see2think

thinking with pictures


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Quest for light

Browsing hundreds of pictures on flickr.com/groups/landcape/pool/ there seems to be a clear response to pictures that have certain characteristics: I seek interesting light that speaks to me somehow, and I exclude or discount the scenes that isolate a subject from its context (strong telephoto) or distort the relationship of foreground and background (35mm equivalent lens wider than 28mm). Likewise the images heavily showing post-processing distract me from my quest to simulate the visual experience of human eyes.

What remains of the truly appealing captures, free of distractions and false attention-getters, is a set of favorites that display wide dynamic range (though low dynamic range light values can also appeal), and angle of view of 90-170 degrees from side to side (also 90-100 degree from ground to sky). Subjects that express this vivid, human-like visual engagement often trigger feelings of majesty or sweeping scale (sweeping time can be invoked by slight blur, too), often giving the widest depth of field. Very often it is stitched panoramas rather than single captures that fit these particular photographic conditions.

After assembling a few dozen pictures like the ones that I’ve singled out, what sort of message do these all speak to me? Leaving aside the value of photos that record an historic event or sociological insight, and thinking just of the pure compositional expression forms, the message that seems to answer the quest has to do with wide, deep, abiding luminous presence (or its conspicuous absence, in the case of night and low-light scenes at the blue hour or beyond it at twilight and mixed-light scenes). When my eyes “hear” that voice speaking then I turn and admire. If a camera is at hand, I may take a photo or two, as well, to share with others.

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What happens when you document your event, trip, or life?

Browsing a few of the videos tagged “time lapse” at vimeo.com each week, this one came up, showing a young couple on vacation in the Bahamas, https://vimeo.com/161212380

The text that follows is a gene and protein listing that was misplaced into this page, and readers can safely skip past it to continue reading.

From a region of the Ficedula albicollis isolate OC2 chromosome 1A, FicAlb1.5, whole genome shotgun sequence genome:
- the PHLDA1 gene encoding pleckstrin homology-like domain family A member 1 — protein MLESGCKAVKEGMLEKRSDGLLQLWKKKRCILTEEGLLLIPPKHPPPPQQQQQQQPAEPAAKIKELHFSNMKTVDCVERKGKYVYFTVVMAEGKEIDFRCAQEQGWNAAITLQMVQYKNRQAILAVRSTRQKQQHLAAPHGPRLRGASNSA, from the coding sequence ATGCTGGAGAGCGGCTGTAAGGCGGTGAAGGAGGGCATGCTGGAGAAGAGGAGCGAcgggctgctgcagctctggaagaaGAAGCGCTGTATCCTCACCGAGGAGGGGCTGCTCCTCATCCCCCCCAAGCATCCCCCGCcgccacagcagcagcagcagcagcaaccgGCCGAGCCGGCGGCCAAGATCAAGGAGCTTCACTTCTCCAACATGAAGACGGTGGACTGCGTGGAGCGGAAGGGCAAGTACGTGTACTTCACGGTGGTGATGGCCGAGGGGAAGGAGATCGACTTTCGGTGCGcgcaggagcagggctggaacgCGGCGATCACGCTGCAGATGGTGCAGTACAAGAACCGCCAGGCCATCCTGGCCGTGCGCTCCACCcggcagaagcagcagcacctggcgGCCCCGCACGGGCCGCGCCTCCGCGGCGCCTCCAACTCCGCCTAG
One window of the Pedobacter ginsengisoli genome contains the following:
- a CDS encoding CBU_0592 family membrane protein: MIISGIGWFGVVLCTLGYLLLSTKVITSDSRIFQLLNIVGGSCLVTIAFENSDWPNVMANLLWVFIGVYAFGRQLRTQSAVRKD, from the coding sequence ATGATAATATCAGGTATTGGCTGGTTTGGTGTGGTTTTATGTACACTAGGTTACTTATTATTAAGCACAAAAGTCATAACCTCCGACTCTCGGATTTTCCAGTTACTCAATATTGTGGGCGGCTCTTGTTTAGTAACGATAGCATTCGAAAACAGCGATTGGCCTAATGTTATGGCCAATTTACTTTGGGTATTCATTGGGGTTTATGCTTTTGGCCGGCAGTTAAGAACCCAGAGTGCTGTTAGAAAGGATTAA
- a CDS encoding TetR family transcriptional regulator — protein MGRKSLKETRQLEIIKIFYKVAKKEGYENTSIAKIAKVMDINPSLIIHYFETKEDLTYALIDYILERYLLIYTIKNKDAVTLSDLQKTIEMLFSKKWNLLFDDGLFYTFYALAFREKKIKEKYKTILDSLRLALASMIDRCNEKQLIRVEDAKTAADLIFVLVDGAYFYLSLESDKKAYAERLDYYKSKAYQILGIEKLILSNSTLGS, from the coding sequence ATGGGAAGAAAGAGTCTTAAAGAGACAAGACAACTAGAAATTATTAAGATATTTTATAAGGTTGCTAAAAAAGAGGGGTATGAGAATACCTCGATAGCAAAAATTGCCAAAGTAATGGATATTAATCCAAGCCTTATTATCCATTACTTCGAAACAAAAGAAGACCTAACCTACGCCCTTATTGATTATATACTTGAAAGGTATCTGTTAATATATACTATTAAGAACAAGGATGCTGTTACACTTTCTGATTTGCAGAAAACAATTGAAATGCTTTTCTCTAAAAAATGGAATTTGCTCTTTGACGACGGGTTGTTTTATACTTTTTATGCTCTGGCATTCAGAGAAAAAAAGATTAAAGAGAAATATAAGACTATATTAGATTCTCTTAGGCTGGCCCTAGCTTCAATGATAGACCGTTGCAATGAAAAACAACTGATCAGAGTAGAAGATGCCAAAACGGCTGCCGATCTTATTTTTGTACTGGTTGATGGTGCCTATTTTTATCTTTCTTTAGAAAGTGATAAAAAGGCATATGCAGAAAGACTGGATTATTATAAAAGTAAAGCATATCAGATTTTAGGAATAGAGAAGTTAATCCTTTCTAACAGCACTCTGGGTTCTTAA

It combines music, video, still photos and a mix of chronological and thematic/place-based organizing structure. How would the day to day experience differ without cameras or online sharing services for publishing? Historically some travelers would diary the experiences and possibly include sketches or artifacts that could be attached with the diary. So the process was similar then as now: framing the stream of experiences, establishing a certain amount of critical distance, and then articulating the events in the categories, labels, distinctions and patterns familiar to one’s language and historical period as a member of a particular social order. But with mobile computing, telecommunicating/publishing one’s images, and editing video or audio relatively easily, now the production values rise but also the filtering process allows less carefully constructed expressions circulate.

Whether it is a sturdy dSLR, film camera, or mobile phone camera, when one is so equipped then the flow of experiences is diffracted: instead of immersing in the moment and reflecting in words to one’ s fellow traveler, now one is taking notes, snapping mementos, seeking visual opportunities for self or for sharing with those not present. In other words, the camera allows a person to storyboard the daily schedule as it happens, and also proactively when imagining possible photo opportunities as the light changes, new subjects emerge, or happy surprises delight (or disappoint one’s expectations and world view reference points).

As this vimeo time-lapse example shows, a camera and online publishing allows a person to take a stream of experiences and encapsulate each day, as well as the event as a whole with a series of images and clips, with or without voice-over and in-situ commentaries on the clips. The result is that the traveler takes on the split personality of participant AND observer, much like an ethnographer on fieldwork assignment, both learning and doing, a spectator and a player. As for the value of the resulting online story, it serves as memento to those captured; allows one to revisit the times and places and events of the trip; gives others (strangers and people known by the travelers) a vicarious capsule vacation experience. As a form of anthropology, it demonstrates the elements that (foreign) visitors seize upon as salient moments of their time spent on the island(s). More personally, as Richard Chalfen wrote in his book about family snapshot albums, Kodak Culture, the persons included or excluded in the frame have recognized social relationships. The photo acts as a confirmation of who is known and valued, and who is not related to the subject in this same way.

In summary, going through one’s life equipped with camera can lead to a habit of framing subjects, of responding to light and composition elements, of recording (and sharing) the results of what is captured, and generally adapting to the split role of part-participant and part-observer. Future viewers may be grateful for the glimpse so offered, but contemporaries and peers may be irritated by the lens popping up during defined events or even in daily life when no special event is unfolding.